We all know what they mean to the team and the one thing everyone wondered when the team moved from Three Rivers Stadium to Heinz Field was, how would the fans react.
Three Rivers Stadium had been their home for a long time, season ticket holders who had become accustomed to what was familiar.
But if there was any doubt how they would adapt, it was answered quickly.
"Through thick and thin they are always going to cheer for you," said Bruener. "Their allegiance to Steelers football is unique. I played for the Houston Texans at the end of my career. They have good fans, but the energy and passion our fans have is unique. When you talk to somebody who has been a season ticket holder for 40 plus years, or a second or third generation, that is the uniqueness of the support we have."
Bettis remembered seeing the stands shake at Three Rivers Stadium, even if that wasn't the plan. But what he saw at Heinz Field, it just blew him away.
"It was amazing. To see them waving those towels. To see the energy," said Bettis. "That's just something that as a football player you feed off. We would see that. That would get us going. In the fourth quarter, when they would get on their feet, that sent goosebumps through your body. It was great for us to have that visual in our head and it never got old.
"We always loved it. It never got old to see the Terrible Towels wave, that crowd. That was an intimidation factor as well. Those guys on the other side saw it too and knew they were in a hostile environment."
Hostile toward the other team, yes.
Loving the home team, absolutely yes.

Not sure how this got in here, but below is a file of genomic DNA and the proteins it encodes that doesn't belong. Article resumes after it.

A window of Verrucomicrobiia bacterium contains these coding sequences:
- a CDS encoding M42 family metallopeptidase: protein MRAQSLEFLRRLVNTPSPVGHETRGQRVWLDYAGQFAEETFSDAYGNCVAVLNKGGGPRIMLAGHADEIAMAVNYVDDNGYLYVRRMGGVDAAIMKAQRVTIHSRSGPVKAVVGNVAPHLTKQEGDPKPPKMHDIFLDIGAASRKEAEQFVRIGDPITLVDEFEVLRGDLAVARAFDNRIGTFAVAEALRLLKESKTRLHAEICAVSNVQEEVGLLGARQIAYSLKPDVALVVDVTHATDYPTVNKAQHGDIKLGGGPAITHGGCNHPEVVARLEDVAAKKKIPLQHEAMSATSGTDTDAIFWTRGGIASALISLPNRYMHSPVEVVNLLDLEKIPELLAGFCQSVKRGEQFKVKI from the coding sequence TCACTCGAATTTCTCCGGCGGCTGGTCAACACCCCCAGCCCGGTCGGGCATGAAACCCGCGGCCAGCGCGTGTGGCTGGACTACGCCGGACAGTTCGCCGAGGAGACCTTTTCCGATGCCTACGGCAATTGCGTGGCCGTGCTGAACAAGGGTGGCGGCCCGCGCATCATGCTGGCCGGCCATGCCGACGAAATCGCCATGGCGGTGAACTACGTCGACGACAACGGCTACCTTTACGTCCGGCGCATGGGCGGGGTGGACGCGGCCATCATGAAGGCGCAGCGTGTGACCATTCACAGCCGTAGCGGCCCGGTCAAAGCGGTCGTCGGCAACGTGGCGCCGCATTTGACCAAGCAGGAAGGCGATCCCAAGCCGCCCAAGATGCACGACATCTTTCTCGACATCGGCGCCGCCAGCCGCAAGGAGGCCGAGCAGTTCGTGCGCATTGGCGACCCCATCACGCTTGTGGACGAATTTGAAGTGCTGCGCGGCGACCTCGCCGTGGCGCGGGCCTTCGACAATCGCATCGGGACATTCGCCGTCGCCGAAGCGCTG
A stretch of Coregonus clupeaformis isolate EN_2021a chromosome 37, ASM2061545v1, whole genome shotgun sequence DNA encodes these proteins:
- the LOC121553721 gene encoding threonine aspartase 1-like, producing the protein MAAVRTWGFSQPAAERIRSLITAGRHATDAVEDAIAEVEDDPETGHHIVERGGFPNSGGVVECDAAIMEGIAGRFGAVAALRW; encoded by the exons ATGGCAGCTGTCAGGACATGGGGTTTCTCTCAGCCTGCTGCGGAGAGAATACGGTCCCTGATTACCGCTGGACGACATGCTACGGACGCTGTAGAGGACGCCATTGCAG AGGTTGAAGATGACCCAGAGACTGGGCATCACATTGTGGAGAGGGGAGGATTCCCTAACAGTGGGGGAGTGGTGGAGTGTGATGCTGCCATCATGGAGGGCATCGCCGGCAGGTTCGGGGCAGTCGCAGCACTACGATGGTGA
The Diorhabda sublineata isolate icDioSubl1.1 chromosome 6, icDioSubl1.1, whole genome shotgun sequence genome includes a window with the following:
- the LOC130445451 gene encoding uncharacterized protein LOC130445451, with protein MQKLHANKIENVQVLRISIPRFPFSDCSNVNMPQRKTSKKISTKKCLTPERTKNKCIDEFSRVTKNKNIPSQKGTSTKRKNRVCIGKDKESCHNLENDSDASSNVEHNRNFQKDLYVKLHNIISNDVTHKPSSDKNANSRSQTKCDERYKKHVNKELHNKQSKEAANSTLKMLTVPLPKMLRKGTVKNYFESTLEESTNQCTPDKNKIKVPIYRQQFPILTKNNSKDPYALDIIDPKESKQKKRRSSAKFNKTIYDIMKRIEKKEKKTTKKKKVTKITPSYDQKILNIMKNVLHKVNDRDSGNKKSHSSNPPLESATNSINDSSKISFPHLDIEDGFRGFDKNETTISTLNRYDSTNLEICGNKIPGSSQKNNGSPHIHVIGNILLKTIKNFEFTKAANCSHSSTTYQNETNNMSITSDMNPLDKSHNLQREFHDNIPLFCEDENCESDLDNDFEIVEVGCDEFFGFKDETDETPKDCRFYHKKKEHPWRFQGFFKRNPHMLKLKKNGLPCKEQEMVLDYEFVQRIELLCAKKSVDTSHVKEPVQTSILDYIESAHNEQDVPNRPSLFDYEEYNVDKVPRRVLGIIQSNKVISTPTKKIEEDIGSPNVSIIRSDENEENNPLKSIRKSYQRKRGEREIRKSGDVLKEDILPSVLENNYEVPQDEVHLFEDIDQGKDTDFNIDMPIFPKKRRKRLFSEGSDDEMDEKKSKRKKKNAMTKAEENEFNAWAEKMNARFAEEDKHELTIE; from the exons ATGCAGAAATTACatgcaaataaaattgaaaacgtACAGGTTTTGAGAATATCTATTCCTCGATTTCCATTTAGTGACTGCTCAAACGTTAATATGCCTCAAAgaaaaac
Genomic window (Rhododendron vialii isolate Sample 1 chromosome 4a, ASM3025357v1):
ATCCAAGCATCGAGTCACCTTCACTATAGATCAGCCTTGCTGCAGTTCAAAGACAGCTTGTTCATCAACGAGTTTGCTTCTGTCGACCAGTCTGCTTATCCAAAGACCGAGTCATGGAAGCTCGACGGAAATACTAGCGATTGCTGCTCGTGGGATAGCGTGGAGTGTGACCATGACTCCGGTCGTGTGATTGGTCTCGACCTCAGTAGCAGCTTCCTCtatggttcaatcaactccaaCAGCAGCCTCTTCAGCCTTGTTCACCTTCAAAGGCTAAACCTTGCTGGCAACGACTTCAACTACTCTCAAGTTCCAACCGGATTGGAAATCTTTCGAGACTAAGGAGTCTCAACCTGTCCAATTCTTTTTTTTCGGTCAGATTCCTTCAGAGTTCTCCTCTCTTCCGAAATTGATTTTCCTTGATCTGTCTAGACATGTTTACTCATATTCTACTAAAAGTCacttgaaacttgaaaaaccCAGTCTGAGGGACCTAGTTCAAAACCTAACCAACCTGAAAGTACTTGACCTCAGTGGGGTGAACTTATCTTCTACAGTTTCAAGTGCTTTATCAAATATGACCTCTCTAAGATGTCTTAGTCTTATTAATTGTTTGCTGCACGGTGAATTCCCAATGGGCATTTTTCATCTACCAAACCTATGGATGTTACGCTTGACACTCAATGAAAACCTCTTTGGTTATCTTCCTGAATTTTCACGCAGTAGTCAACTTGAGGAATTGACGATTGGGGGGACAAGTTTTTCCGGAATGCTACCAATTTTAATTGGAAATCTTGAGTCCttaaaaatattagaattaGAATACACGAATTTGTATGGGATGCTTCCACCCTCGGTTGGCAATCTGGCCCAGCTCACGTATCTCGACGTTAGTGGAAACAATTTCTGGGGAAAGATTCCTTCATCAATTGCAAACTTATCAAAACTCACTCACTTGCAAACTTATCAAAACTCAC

"It was amazing," said Clark. "I went to LSU which is a school that is deep in football tradition. I just feel like a lot of NFL stadiums didn't have tradition. They didn't have things that when you went into the stadium on Sunday, you knew you were going to get. That everybody knew was coming. Also, Pittsburgh gave you that college town field. You didn't walk around Pittsburgh and see fans of the Baltimore Ravens, Cleveland Browns or Cincinnati Bengals. If you lived in Pittsburgh, if you were a part of that culture, you were a Steelers fan. Because of that when you walked into the stadium, you felt like you were playing in front of family.
"When the screen would go black, and you would hear 'Renegade' start, everybody knew what was coming. And when you saw the Terrible Towels, everybody knew what time it was. The atmosphere was so amazing, traditional, historic, it made it feel like the stadium was around forever because it wasn't just about the building, it was about the people. That was the greatest thing about what Heinz Field brought to us each and every week."
There might not have been anyone who felt that love more than Miller. If you were at a game at any point in Miller's career you no doubt heard it any time Miller touched the ball.
It was a constant. The crowd would erupt in a roar in unison every time he caught the ball, and even sometimes when other tight ends caught the ball.
"Looking back, and at the time, it made you feel good, especially when you are giving your all to the team and all the work and preparation you put in," said Miller. "To have that kind of affirmation by the fans and be appreciated, there is no better feeling. When I said Heinz Field was home, when you hear the fans chant your name and cheer for you in that way, it makes you feel even better, that you are home, that you are accepted and cheered on.
"Heinz Field, the fans were a huge part of our success. We played some big games in that stadium. We won some big games in that stadium. There was always a comfort when we were playing at home in front of our fans. We never felt like we were going to lose when we were there."